Courtesy of The Black Country Bugle from Feb 10th 2005
It was late on a Saturday evening in 1881 when the Rev. James Yates Rooker, vicar of St James's in Lower Gornal, left the back door of his vicarage. He had heard voices in the back yard, and was understandably concerned. He had been tending his Gornal flock since 1848, and he was well-loved by the villagers; there was scarcely a social improvement made in the village without his instigation, and during the bloody and frequent wage disputes which often hit the local nail and coal industries, he could always be looked upon for support.
However, the Rev. Rooker knew more than anyone how easily some of his flock could be tempted from the path of righteousness. Only two years before, he had been crossing The Green, near the church, when he encountered Charles Hartland, a former member of the church choir. Hartland had been in trouble with the police, and Rev. Rooker, as a local magistrate, had done everything in his power to help the man, yet Hartland had sworn revenge. On that fateful day he intended nothing less than murder, and had shot the cleric in the head. It was only by a miracle that the vicar's life was saved, and it took him a full twelve months to recover from his terrible injuries. However, Rooker had not borne any bitterness towards his would-be assassin and one time friend, and his faith in his Gornal parishioners had been justified when they clubbed together to donate the huge sum of two hundred pounds to send him to Royal Leamington Spa to recuperate.
Although he was now fully recovered, despite the fact that the bullet was to remain lodged in his head for the rest of his life, the shooting incident was still a hot topic of conversation throughout the parish. Several villagers claimed to have seen the shade of Hartland lurking about St. James' graveyard after dark, even though Hartland himself was firmly locked up in prison. Others claimed to have seen a ghostly figure walking the field between the vicarage and the churchyard, performing strange antics, and subsequently more Gornal folk came forward, telling of hearing ghostly voices at night emanating from the God's Acre.
The rumours that the graveyard was haunted spread through the village like wildfire, and such was their effect that people became frightened of walking past the churchyard for fear of being attacked by this nameless horror themselves, and soon even loyal female members of the choir refused to go to the church after nightfall unless protected by male escorts.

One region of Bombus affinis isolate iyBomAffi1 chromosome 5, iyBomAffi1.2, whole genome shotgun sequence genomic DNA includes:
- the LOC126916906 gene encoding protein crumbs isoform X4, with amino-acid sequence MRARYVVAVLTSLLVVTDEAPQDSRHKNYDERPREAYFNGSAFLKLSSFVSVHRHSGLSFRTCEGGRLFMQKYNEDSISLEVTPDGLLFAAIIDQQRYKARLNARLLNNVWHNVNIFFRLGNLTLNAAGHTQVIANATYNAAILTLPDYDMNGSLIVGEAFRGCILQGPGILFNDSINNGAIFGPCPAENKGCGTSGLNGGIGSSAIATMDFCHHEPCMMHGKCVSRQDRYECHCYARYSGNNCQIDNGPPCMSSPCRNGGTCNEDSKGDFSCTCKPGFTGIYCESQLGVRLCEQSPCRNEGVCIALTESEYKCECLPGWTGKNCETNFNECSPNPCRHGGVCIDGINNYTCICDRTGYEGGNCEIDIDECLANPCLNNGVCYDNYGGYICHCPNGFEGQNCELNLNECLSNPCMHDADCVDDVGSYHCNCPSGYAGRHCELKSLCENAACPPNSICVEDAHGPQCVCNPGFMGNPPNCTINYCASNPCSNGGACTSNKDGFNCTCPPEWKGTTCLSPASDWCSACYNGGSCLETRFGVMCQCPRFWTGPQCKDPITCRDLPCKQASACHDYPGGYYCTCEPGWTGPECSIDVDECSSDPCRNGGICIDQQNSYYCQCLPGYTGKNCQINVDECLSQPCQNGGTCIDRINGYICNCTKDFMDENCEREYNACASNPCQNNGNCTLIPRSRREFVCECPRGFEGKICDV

The police kept an eerie vigil in the churchyard over several nights, but came no closer to the truth of the matter. A group of stout-hearted village lads banded together and swore to protect the vicar and his family, and also kept watch on the good reverend's house. However, on the very first night this almost ended in violence, when one of the party arrived to take his own turn at sentry duty. Not being recognised, the hue and cry that he was the would-be assailant was raised, and it was only by running into the backyard of a house that he escaped!
The Rev. Rooker was a rational man, his faith unshakeable, yet these rumours still unsettled him; so on this night, and hearing the voices outside, he wasted no time in flinging open the back door by way of a bold challenge.
To his alarm, the poor reverend was immediately seized and blows were rained upon him. As he pummelled his fists into the unfortunate cleric, the attacker shouted, "Yer've come to kill the vicar, 'ave yer? Ah've sworn to kill yer, yer villain, an' Ah'll do it quick!"
The Rev. Rooker's own personal vigilante committee, along with the police, had already been alerted by the same voices in the yard that had disturbed the vicar, and now came rushing to the scene. Holding up their lanterns, there was a sigh of relief when they found that the assailant was no ghost nor, indeed, the doppelganger of the avenging Charles Hartland. He was in fact a neighbour who, having enjoyed more than a drop of the local strong brew, had heard voices and come rushing to the vicar's aid, then mistaking him for an attacker!
Despite the farcical events of the vigilante patrols, the parishioners were still living in mortal fear of attending church, and the now-recovered Rev. Rooker was at his wit's end. In desperation, he consulted one of the villagers, who had the reputation of being a "wise woman". The woman advised Rev. Rooker to cut a four inch square piece of turf from the grave of a young man whom, she said, could not rest in his grave due to a guilty conscience and was caught in limbo, wandering the scene of his burial and moaning his woes in a ghastly voice. The square of turf, in accordance with the custom, was placed under the communion table in St. James's, where it lay for four days. Following this, promised the wise woman, the man's soul, as well as those of any other spirits caught in earthly limbo, would be laid to rest in peace.
This form of exorcism appears to have echoes of an eleventh century Anglo-Saxon ritual known as the "land ceremonies charm". This ritual combined Christian and pagan elements, and aimed to ensure the fertility of farmland. The ceremony involved cutting four pieces of turf from a field, which were then anointed with oils and runes and then taken into church. A Mass was said over the turves, which were then taken back to the field and replaced.
Whatever its origins, the charm appeared to have worked, on the superstitious parishioners at least, as reports of supernatural activity seemed to abate. However, it was only after they had ceased for sometime that the dark churchyard ceased to inspire terror among Gornal folk at night time, and moreover, now and again the churchyard is reported as the scene of more ghostly activity, even after long spells of quietude.
(apologies for lack of a pic but Blogger doesn't want to play today)